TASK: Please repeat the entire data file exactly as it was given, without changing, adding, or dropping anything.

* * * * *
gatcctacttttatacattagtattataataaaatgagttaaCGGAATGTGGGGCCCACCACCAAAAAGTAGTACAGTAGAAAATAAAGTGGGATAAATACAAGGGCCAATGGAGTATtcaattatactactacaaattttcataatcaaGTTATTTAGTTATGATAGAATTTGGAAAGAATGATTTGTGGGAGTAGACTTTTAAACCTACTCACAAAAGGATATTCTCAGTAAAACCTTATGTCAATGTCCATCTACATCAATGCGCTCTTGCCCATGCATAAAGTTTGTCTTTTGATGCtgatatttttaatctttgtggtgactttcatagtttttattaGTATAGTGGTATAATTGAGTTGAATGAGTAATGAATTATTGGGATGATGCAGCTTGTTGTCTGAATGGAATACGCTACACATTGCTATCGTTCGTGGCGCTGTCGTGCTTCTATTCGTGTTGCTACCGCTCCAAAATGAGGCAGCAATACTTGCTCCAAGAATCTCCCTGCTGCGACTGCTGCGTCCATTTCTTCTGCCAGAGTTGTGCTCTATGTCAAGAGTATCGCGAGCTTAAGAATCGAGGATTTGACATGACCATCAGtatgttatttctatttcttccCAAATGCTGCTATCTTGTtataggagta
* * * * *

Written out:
gatcctacttttatacattagtattataataaaatgagttaaCGGAATGTGGGGCCCACCACCAAAAAGTAGTACAGTAGAAAATAAAGTGGGATAAATACAAGGGCCAATGGAGTATtcaattatactactacaaattttcataatcaaGTTATTTAGTTATGATAGAATTTGGAAAGAATGATTTGTGGGAGTAGACTTTTAAACCTACTCACAAAAGGATATTCTCAGTAAAACCTTATGTCAATGTCCATCTACATCAATGCGCTCTTGCCCATGCATAAAGTTTGTCTTTTGATGCtgatatttttaatctttgtggtgactttcatagtttttattaGTATAGTGGTATAATTGAGTTGAATGAGTAATGAATTATTGGGATGATGCAGCTTGTTGTCTGAATGGAATACGCTACACATTGCTATCGTTCGTGGCGCTGTCGTGCTTCTATTCGTGTTGCTACCGCTCCAAAATGAGGCAGCAATACTTGCTCCAAGAATCTCCCTGCTGCGACTGCTGCGTCCATTTCTTCTGCCAGAGTTGTGCTCTATGTCAAGAGTATCGCGAGCTTAAGAATCGAGGATTTGACATGACCATCAGtatgttatttctatttcttccCAAATGCTGCTATCTTGTtataggagta